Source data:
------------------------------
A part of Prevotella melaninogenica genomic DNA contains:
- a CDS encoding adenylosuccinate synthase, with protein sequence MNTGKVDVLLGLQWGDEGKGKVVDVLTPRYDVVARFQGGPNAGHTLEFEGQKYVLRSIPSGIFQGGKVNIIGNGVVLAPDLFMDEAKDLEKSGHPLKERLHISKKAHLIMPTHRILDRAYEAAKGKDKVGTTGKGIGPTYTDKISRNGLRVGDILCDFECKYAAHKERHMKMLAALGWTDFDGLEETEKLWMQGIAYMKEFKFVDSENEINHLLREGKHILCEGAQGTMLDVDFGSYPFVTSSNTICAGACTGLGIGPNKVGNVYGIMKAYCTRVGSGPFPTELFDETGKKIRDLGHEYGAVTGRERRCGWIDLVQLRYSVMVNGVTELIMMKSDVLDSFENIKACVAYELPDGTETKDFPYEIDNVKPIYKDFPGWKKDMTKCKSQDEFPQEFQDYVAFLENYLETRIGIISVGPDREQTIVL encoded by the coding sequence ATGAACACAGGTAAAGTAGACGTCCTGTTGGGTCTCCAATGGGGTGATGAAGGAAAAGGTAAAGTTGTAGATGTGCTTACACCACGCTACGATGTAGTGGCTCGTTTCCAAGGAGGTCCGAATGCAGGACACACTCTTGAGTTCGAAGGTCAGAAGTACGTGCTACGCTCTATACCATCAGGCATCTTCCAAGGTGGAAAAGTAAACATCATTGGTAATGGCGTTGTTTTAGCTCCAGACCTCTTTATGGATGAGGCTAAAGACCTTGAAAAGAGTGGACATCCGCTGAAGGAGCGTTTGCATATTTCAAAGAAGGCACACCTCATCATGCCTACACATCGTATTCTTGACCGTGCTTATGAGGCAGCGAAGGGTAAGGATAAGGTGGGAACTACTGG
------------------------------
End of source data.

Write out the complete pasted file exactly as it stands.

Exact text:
A part of Prevotella melaninogenica genomic DNA contains:
- a CDS encoding adenylosuccinate synthase, with protein sequence MNTGKVDVLLGLQWGDEGKGKVVDVLTPRYDVVARFQGGPNAGHTLEFEGQKYVLRSIPSGIFQGGKVNIIGNGVVLAPDLFMDEAKDLEKSGHPLKERLHISKKAHLIMPTHRILDRAYEAAKGKDKVGTTGKGIGPTYTDKISRNGLRVGDILCDFECKYAAHKERHMKMLAALGWTDFDGLEETEKLWMQGIAYMKEFKFVDSENEINHLLREGKHILCEGAQGTMLDVDFGSYPFVTSSNTICAGACTGLGIGPNKVGNVYGIMKAYCTRVGSGPFPTELFDETGKKIRDLGHEYGAVTGRERRCGWIDLVQLRYSVMVNGVTELIMMKSDVLDSFENIKACVAYELPDGTETKDFPYEIDNVKPIYKDFPGWKKDMTKCKSQDEFPQEFQDYVAFLENYLETRIGIISVGPDREQTIVL encoded by the coding sequence ATGAACACAGGTAAAGTAGACGTCCTGTTGGGTCTCCAATGGGGTGATGAAGGAAAAGGTAAAGTTGTAGATGTGCTTACACCACGCTACGATGTAGTGGCTCGTTTCCAAGGAGGTCCGAATGCAGGACACACTCTTGAGTTCGAAGGTCAGAAGTACGTGCTACGCTCTATACCATCAGGCATCTTCCAAGGTGGAAAAGTAAACATCATTGGTAATGGCGTTGTTTTAGCTCCAGACCTCTTTATGGATGAGGCTAAAGACCTTGAAAAGAGTGGACATCCGCTGAAGGAGCGTTTGCATATTTCAAAGAAGGCACACCTCATCATGCCTACACATCGTATTCTTGACCGTGCTTATGAGGCAGCGAAGGGTAAGGATAAGGTGGGAACTACTGG